Having done the Kioptrix series of vulnerable machines, I decided to head over to HackTheBox and attempt some of their beginner machines. I had heard good things about the HackTheBox platform in the past, and having now used it, I can’t stress enough how amazing of a resource it is.
After signing up, you are first presented with access to the HackTheBox network via OpenVPN. From here, you can remotely connect to any of their active boxes and attempt to achieve root access. I decided to pay for VIP membership for 1 month, as I wanted additional access to their ‘retired’ machines. These retired machines no longer need to be be kept secret, so have full walkthroughs available to them which provide an easier starting point for beginners. I can highly recommend the YouTube channel IppSec as learning material to go alongside these retired machines, as he extensively covers each one, often in more detail than simply attaining root.
HackTheBox is overall well constructed and very fun to use. with the added benefit of an active forum and progression system, HackTheBox provides assistance, motivation and a sense of community to enhance the learning experience. I would highly recommend at least looking into HackTheBox if you haven’t already.
With all that said, this week I owned 2 of the more simple retired machines, Mirai and Blue.
As per usual, I started out with an Nmap scan to gather information on the services that were running on this machine. I found there was a web application running on port 80, but simply browsing to it did not seem to show anything.
To find out more about the web application, I ran the web application brute force tool DirBuster. Sure enough, I found there was an existing /admin/ directory and browsing to it presented a basic web application page. The interesting thing to note here is that it is running off a raspberry pi, which means it may be vulnerable to default credentials. A major hint here is actually in the title itself, as Mirai was the name of a malware which attacked raspberry pi IoT devices using default credentials to create a botnet in 2016.
Sure enough, I was able to make a SSH connection using the default credentials pi:raspberry and obtain the user flag. Easy!
Browsing to root gave a message that the flag had been “deleted”, but may still be available on a USB stick. Browsing processes I could see a USB stick was plugged in, but browsing to that file again gave me another “error”. Damnit! (.txt)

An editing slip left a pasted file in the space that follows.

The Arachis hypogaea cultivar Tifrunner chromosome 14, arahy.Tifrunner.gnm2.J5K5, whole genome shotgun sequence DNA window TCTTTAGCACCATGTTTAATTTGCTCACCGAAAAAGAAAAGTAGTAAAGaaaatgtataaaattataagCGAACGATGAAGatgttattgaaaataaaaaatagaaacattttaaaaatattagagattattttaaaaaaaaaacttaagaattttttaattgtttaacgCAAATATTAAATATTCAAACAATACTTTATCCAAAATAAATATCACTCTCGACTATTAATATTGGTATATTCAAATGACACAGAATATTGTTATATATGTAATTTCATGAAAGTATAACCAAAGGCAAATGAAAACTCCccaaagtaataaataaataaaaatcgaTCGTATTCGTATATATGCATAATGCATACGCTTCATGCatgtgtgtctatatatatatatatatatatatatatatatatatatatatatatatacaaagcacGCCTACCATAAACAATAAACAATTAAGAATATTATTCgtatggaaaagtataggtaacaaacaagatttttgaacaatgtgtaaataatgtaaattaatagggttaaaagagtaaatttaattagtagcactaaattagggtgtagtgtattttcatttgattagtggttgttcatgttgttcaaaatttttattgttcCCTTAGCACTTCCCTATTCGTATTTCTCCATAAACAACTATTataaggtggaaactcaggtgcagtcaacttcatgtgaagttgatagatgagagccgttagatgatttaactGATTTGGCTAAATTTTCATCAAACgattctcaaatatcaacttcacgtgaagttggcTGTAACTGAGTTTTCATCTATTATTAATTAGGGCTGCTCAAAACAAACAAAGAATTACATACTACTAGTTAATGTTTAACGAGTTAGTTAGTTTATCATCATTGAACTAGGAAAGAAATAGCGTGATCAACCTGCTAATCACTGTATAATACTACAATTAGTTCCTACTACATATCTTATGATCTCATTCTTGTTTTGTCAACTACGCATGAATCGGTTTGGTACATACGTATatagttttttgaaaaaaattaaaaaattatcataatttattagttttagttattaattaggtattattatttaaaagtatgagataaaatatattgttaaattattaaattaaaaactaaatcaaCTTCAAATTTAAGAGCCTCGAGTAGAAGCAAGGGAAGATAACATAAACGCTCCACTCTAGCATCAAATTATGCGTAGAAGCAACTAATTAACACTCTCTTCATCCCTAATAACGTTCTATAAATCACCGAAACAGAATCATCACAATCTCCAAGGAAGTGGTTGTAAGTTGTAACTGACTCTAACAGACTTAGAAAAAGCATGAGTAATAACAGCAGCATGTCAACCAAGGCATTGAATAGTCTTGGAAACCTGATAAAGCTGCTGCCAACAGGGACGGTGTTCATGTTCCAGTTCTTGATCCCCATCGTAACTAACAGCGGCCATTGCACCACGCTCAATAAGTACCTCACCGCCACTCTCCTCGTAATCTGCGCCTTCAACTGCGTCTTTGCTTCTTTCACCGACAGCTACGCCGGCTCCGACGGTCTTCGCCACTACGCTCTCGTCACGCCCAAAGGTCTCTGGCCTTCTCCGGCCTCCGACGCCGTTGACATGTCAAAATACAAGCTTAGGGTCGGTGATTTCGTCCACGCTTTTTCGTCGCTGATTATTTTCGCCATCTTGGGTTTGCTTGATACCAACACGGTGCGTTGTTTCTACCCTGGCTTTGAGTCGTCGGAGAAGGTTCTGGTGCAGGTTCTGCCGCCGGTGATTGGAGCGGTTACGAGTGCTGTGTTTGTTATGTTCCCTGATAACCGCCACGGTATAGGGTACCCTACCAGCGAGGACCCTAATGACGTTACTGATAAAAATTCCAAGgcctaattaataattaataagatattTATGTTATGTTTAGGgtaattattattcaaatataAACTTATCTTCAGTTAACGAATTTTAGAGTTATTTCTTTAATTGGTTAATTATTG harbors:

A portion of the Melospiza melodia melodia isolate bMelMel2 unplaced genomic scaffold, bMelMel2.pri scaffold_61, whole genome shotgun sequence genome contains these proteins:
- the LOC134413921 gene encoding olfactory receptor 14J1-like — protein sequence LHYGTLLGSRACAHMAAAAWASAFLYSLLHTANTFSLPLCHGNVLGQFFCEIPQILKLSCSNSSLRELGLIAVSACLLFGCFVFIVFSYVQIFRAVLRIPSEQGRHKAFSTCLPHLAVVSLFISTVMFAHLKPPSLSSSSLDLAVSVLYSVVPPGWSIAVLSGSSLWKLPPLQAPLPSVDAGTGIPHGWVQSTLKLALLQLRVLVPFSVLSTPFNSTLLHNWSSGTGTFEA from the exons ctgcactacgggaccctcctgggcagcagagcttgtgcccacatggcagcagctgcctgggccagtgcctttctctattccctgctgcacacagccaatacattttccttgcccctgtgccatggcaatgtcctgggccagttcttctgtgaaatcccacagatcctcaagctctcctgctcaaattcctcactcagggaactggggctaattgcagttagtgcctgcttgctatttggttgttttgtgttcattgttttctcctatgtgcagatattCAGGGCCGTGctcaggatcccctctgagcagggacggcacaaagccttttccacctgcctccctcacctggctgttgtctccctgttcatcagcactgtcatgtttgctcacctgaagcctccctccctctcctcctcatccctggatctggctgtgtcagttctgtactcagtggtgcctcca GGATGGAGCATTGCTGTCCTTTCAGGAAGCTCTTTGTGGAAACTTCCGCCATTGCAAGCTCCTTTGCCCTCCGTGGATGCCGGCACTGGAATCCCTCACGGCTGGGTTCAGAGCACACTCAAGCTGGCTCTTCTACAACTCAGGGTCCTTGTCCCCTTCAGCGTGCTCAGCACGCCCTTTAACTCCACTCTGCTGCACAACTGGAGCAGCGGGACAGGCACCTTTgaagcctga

I’ll admit that at this point I was stumped, and would not have been able to figure out how to find the previous contents of the damnit.txt file. Using IppSec’s guide, however, I was able to learn about the strings command and obtain the flag!
Another easy machine, Blue makes use of metasploit to exploit the EternalBlue vulnerability found in unpatched Windows 7 machines. Infamously, this vulnerability lead to the WannaCry Ransomware attacks which affected computer systems all over the world.
I started with the classic Nmap scan, but unfortunately this time I wasn’t able to find too much. I decided to try using some of Nmap’s scripting features to have a bit more of a poke around…
Running safe scripts on port 445, I found that the machine was “VULNERABLE“ to the ms17-010 exploit, otherwise known as EternalBlue. Like the previous machine, the hint for this one is found in the title itself.
From here, this machine was straightforward. I opened the metasploit framework, searched for the EternalBlue exploit and set the relevant parameters before exploiting the machine.
This gave me system level authority on the windows machine, and with that the two flags for this machine!
Both of these machines were fairly easy, Blue especially so. However I think there was a good opportunity presented in both to learn more about two high profile pieces of malware, and understand why and how they worked. The Mirai botnet and EternalBlue/WannaCry attacks were both very significant and had high exposure to the public. To learn more about these, their respective Wikipedia entries are a good place to start.
I also want to give a quick shout out to a blog I recently discovered, VeteranSec. This is a blog with multiple contributors who write about various information security topics for beginners. I spent a good amount of time reading through their articles and found them to be helpful, motivating and encouraging.
In particular, I went over their two training topics; Practical Networking for Hackers and Linux Essentials for Hackers. Although I felt relatively comfortable with both of these already, I decided it would be worth dedicating time to revise them again. The Practical Networking for Hackers series in particular I found to be useful, and it remains an area I am still a little weak and inexperienced in.
That’s all from me this week, next week I plan to keep cracking on with HackTheBox, and start gearing up to starting the OSCP course.